- Chula Vista PR Blogspot posted that “apartment-starved Chula Vista is getting a new $20 million complex on the city’s west side.” Construction started near the intersection of L Street and 3rd Avenue.
- The Bill of Rights schooner is down! South Bayfront Sailing Association had a major mishap on Valentine’s Day. Their schooner set sail and their transmission overheated with temperatures of 285 degrees. They now have to get a new transmission and the boat can’t sail until they raise $10,000 for a replacement. Until then, they’ll lose revenue and the Bill of Rights, an icon of the Chula Vista Bayfront, is stuck in the docks.
with Imperial Beach and National City:
- Wendy Fry at NBC requested travel expense reports from mayors in all 18 cities. According to the records, Chula Vista, San Diego and Imperial Beach spent the highest amounts in travel. Salas went to Paris for a climate conference, which was an invitation extended to only 14 other mayors in the nation. Faulconer’s trips were for meetings with NFL owners and NFL Commissioners to keep the Chargers in San Diego. Serge Dedina attended a conference in Mexico City, Las Vegas and a League of California Cities new mayor training in Sacramento. National City failed to produce the travel expense documents for NBC.
Union Laborers Fill National School District Board Meeting
National’s school board meeting had an overflow of union laborers spilling out to the sidewalk, Christine Huard at the U-T reported. The issue is about PLA’s, which has been debated in the Sweetwater Union High School District and the Chula Vista Elementary School District also. A PLA is an agreement that would require contractors who win bids for construction to operate under union rules.
In sum, schools districts are deciding whether school bond monies, approved by voters, would go exclusively to companies where the employees are union members. The issue has been debated because some say ‘it’s not fair’. All companies–those that have union employees and those who do not–should be able to bid on school projects.
Huard writes, “National School District trustees heard the pros and cons of a union-friendly construction contract during their last week’s board meeting, but declined to pose any questions. Instead, the school board will filter its inquiries through the superintendent, said board President Brian Clapper.”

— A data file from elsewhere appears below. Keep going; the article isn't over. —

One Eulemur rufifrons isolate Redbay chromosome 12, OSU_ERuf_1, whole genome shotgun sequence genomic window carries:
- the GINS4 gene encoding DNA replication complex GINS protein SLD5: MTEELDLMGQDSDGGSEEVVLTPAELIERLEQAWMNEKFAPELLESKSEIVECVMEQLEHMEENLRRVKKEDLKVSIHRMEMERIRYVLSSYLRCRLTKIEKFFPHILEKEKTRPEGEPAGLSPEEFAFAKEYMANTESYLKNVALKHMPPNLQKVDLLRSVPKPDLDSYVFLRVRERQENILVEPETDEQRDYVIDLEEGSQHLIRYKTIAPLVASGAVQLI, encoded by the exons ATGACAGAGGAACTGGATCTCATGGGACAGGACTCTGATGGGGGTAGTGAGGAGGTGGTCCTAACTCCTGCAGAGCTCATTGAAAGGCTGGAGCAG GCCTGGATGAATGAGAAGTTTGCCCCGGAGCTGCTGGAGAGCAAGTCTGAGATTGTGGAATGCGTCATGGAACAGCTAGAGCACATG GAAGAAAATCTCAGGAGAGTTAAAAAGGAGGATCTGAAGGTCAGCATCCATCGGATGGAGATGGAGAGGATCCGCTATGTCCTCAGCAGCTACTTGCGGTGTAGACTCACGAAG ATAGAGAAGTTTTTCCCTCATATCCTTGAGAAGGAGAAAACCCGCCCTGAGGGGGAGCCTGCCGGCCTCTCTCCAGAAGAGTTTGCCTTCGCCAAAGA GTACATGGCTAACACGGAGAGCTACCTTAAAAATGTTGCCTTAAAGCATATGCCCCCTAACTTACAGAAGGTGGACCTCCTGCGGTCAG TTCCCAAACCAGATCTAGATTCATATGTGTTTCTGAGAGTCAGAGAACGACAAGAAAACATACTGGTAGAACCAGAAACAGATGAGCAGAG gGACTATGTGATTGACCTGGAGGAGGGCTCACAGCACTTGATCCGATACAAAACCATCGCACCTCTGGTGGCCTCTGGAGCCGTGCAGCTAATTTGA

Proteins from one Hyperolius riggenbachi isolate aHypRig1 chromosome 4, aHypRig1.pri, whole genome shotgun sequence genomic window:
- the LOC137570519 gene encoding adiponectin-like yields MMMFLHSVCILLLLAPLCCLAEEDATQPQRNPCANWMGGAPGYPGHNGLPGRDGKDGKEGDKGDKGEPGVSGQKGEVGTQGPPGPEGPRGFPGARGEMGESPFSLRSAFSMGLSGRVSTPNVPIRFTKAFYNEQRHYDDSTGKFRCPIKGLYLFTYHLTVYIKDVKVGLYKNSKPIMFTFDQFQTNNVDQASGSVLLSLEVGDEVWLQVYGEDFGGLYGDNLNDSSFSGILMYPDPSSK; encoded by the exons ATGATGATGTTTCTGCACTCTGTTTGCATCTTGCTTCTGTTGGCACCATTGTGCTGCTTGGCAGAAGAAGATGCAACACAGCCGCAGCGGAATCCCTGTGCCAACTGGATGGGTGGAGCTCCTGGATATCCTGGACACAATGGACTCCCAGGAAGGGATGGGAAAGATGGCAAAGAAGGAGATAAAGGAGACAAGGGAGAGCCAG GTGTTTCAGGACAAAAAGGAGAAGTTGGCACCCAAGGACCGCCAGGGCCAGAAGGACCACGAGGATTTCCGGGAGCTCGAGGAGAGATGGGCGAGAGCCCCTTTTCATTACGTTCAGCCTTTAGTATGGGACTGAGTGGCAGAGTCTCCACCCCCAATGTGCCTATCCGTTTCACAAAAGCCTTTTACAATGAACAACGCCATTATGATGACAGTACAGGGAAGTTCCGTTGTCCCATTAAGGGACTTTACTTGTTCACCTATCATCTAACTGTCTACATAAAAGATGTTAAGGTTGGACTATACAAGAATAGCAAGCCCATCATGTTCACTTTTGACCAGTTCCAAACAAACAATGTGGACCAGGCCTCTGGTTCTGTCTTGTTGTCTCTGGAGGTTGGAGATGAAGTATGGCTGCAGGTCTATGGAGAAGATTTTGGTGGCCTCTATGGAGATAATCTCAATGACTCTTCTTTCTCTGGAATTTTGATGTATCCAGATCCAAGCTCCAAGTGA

- An inmate assault on prison officers took place this week at Richard J. Donovan Correctional Facility. A 58-year-old inmate struck one of the guards in the face and then beat another unconscious. The injured officers were taken to an outside hospital, where they were treated and released. This is the second incident in February at Donovan. On February 2nd, another inmate allegedly hit a guard in the face, knocking him out.
- A federal lawsuit has been filed against a former Border Patrol supervisor who captured digital images of females while they were using the toilet. He is already serving prison time for his peeping.
- The Otay Mesa Port of Entry is expanding its hours of operation for SENTRI lanes (or trusted traveler program, which offers faster screening for its members through the border crossing). They are now open from 4 a.m. until midnight everyday for both pedestrians and vehicles. More than 20,000 vehicles and about 9,000 pedestrians cross the Otay Mesa port of entry everyday, according to the KPBS report.
- The controversial facial scan recognition began at the Otay Mesa border as well. It’s high-tech equipment that read irises in order to verify the identity of foreigners leaving the country. U.S. Customs and Border Protection are now screening pedestrians crossing into Mexico at Otay Mesa. Sandra Dibble at the U-T reports, “The test, which began last week, is part of an effort that uses biometrics to crack down on the use of fraudulent documents and track foreigners who remain in the United States with expired visas. Through the end of April, all pedestrians leaving San Diego through Otay Mesa will be screened, but only foreigners will have their identities documented through iris scans and facial recognition technology.”